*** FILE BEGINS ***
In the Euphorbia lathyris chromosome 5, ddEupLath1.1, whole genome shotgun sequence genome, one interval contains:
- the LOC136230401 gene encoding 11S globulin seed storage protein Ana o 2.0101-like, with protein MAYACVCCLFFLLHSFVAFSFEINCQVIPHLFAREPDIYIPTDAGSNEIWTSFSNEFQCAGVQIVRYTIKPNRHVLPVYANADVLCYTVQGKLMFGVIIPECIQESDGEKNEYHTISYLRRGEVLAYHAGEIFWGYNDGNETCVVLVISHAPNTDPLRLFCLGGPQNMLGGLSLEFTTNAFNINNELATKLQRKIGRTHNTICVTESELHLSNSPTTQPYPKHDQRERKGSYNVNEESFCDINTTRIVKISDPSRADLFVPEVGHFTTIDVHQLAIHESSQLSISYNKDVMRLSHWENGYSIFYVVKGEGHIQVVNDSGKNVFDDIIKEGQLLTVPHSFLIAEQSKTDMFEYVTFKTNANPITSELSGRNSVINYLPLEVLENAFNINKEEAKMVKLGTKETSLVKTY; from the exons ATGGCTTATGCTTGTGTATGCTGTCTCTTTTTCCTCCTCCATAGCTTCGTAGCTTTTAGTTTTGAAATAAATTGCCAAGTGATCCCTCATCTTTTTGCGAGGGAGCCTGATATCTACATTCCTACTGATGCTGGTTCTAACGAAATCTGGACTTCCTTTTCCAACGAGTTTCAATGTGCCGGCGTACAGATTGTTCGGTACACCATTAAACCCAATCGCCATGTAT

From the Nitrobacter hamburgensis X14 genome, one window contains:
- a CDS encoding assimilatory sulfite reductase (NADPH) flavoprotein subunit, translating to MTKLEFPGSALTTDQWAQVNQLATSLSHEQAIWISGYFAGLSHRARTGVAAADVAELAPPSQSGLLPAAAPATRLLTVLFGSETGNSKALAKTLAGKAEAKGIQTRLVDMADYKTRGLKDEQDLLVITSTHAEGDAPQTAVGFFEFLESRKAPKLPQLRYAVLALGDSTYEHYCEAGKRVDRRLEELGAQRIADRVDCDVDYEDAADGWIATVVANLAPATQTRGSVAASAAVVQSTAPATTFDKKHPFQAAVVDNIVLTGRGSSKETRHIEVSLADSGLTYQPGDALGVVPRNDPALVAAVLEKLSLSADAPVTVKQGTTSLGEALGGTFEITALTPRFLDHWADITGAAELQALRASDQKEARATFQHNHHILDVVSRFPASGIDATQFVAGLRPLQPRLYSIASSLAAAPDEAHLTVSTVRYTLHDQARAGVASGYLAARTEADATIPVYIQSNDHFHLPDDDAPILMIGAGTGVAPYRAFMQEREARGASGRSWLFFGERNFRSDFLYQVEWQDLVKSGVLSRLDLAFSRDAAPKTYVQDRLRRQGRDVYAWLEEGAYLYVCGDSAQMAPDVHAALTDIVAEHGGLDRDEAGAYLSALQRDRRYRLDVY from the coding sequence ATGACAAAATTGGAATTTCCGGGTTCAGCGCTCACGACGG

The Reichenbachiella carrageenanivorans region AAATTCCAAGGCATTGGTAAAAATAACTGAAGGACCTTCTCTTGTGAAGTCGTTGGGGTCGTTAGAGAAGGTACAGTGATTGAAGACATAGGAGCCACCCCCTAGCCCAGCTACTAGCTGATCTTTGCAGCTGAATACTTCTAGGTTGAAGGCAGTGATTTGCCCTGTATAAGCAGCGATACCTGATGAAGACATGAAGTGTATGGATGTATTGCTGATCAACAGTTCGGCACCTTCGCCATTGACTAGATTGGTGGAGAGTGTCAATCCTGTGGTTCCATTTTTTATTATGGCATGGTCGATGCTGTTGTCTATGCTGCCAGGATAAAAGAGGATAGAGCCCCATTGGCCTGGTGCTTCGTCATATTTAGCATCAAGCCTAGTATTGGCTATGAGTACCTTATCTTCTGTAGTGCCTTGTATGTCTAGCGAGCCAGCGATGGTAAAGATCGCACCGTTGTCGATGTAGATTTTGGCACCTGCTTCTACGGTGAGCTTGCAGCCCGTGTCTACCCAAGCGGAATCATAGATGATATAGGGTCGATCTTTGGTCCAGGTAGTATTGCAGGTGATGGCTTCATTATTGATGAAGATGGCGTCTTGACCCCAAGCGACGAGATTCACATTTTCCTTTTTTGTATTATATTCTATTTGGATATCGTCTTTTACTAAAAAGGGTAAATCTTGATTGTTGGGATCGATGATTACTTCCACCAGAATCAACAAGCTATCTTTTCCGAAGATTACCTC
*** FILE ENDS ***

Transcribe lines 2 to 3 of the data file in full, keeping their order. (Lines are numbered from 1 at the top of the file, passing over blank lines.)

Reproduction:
- the LOC136230401 gene encoding 11S globulin seed storage protein Ana o 2.0101-like, with protein MAYACVCCLFFLLHSFVAFSFEINCQVIPHLFAREPDIYIPTDAGSNEIWTSFSNEFQCAGVQIVRYTIKPNRHVLPVYANADVLCYTVQGKLMFGVIIPECIQESDGEKNEYHTISYLRRGEVLAYHAGEIFWGYNDGNETCVVLVISHAPNTDPLRLFCLGGPQNMLGGLSLEFTTNAFNINNELATKLQRKIGRTHNTICVTESELHLSNSPTTQPYPKHDQRERKGSYNVNEESFCDINTTRIVKISDPSRADLFVPEVGHFTTIDVHQLAIHESSQLSISYNKDVMRLSHWENGYSIFYVVKGEGHIQVVNDSGKNVFDDIIKEGQLLTVPHSFLIAEQSKTDMFEYVTFKTNANPITSELSGRNSVINYLPLEVLENAFNINKEEAKMVKLGTKETSLVKTY; from the exons ATGGCTTATGCTTGTGTATGCTGTCTCTTTTTCCTCCTCCATAGCTTCGTAGCTTTTAGTTTTGAAATAAATTGCCAAGTGATCCCTCATCTTTTTGCGAGGGAGCCTGATATCTACATTCCTACTGATGCTGGTTCTAACGAAATCTGGACTTCCTTTTCCAACGAGTTTCAATGTGCCGGCGTACAGATTGTTCGGTACACCATTAAACCCAATCGCCATGTAT

From the Nitrobacter hamburgensis X14 genome, one window contains: